Ever recorded a game or tried to stream? Then chances are you’ll have used, tried, or thought about using Open Broadcaster Software. It’s the basis for programs like StreamLabs and StreamElements and has become one of the most versatile little tools in gaming. And that program has just gotten its first major update in a long time, with a little help from one of Ubisoft’s biggest studios.
One of the unfortunate failings of OBS was that it couldn’t properly record games using the low-level Vulkan renderer. Vulkan still isn’t that widely used, but it’s super effective in some games – even low to mid-range cards can run DOOM on an average PC in 4K because of how efficient Vulkan is. But because of how Vulkan works, OBS wasn’t able to really hook in properly, forcing gamers to use less optimised settings so they could happily record gameplay.
But thanks to some help from Ubisoft Montreal, a studio with more than 3,800 staff and the head studio behind Watch Dogs, Rainbow Six: Siege and some of the biggest Assassin’s Creed games, OBS now plays very nicely with Vulkan.
And it gets better. Anyone hoping to capture a browser window, a UWP program – that includes games like Forza Horizon 4 on PC, or any game you might be playing through Xbox Game Pass on PC – will have a new window capture method. This is handy if you had issues trying to capture windows because of hardware acceleration (something you needed to enable if, say, you were trying to record an 8K video).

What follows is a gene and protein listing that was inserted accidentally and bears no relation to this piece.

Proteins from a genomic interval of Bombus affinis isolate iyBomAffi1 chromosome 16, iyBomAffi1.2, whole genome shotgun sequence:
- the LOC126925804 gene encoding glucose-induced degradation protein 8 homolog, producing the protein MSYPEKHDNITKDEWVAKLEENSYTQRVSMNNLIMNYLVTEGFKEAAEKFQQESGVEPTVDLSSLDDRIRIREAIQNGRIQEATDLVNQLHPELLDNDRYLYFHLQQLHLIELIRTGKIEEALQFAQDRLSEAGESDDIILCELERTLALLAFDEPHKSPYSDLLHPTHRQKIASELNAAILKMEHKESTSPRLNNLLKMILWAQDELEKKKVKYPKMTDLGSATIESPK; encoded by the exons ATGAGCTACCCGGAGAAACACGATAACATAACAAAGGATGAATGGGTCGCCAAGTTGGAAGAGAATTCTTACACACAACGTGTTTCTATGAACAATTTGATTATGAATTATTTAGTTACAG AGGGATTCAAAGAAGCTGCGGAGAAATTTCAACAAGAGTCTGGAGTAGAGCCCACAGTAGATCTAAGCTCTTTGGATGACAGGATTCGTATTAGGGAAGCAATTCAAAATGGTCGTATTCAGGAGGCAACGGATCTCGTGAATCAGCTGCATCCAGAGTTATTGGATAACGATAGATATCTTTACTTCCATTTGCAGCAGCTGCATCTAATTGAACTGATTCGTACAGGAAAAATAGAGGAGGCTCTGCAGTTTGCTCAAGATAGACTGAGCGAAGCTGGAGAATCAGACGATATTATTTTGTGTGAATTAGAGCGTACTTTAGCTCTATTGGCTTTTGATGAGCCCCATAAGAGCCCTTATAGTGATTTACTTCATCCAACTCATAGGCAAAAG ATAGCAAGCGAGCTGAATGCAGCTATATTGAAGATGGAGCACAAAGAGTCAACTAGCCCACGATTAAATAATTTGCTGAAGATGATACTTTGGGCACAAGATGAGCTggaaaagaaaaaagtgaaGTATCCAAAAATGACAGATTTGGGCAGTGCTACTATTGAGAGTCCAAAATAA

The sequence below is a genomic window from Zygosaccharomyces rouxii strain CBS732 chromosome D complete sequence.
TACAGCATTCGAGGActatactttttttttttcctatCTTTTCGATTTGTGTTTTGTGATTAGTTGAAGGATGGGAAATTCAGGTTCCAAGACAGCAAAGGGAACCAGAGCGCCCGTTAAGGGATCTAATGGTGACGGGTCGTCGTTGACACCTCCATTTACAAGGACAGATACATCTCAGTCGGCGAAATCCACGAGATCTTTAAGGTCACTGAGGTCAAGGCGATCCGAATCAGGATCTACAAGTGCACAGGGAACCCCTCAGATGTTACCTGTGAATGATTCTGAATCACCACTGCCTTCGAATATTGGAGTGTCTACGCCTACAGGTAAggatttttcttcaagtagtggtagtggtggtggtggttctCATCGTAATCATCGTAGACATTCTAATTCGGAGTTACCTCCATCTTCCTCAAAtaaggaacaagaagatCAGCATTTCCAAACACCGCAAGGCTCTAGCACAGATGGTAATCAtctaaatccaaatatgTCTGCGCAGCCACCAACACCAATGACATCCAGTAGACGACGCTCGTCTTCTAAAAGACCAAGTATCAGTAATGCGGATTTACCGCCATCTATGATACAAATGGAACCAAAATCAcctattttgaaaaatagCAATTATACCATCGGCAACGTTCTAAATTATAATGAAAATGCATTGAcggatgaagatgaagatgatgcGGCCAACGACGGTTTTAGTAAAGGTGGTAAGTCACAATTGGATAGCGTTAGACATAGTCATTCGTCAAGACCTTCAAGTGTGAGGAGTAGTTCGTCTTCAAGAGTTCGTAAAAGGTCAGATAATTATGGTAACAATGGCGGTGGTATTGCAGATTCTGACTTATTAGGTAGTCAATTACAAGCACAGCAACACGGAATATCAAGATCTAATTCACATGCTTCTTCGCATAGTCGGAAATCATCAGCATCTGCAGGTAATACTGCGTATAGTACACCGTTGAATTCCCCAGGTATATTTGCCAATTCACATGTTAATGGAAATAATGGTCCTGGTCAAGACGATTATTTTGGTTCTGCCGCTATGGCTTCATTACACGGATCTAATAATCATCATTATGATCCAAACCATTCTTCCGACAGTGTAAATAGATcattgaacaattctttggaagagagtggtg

And there’s more. Lots more. You can copy/paste multiple sources. If you’re someone who knows what you’re doing with video editing, you can use your .cube Lumetri colour correction files in OBS’s LUT filter. Fade to Black has been added as a quick transition for anyone using Studio mode. Some annoying memory leaks have been resolved. You can drag and drop URLs into OBS to make browser sources, which is a lovely quality-of-life addition. Devices that can rotate their camera output are now supported, and anyone on an Ice Lake or newer Intel CPU now gets Custom Quantization Matrix support, although that’s only applicable if you’re using Intel’s Quick Sync Video in the encoding options.
The real headline, though, is the ability to now record Vulkan-based games. That’ll come in super handy for anyone streaming DOOM Eternal later this week, if you’re trying to stream Quake 2 RTX at a decent frame rate, or games like Total War: Three Kingdoms, X4: Foundations, Red Dead Redemption 2, Detroit: Become Human and anything from this list.
You’ll get a prompt for the update automatically when launching OBS Studio, or you can download the latest version for PC, Mac and Linux direct from the OBS site.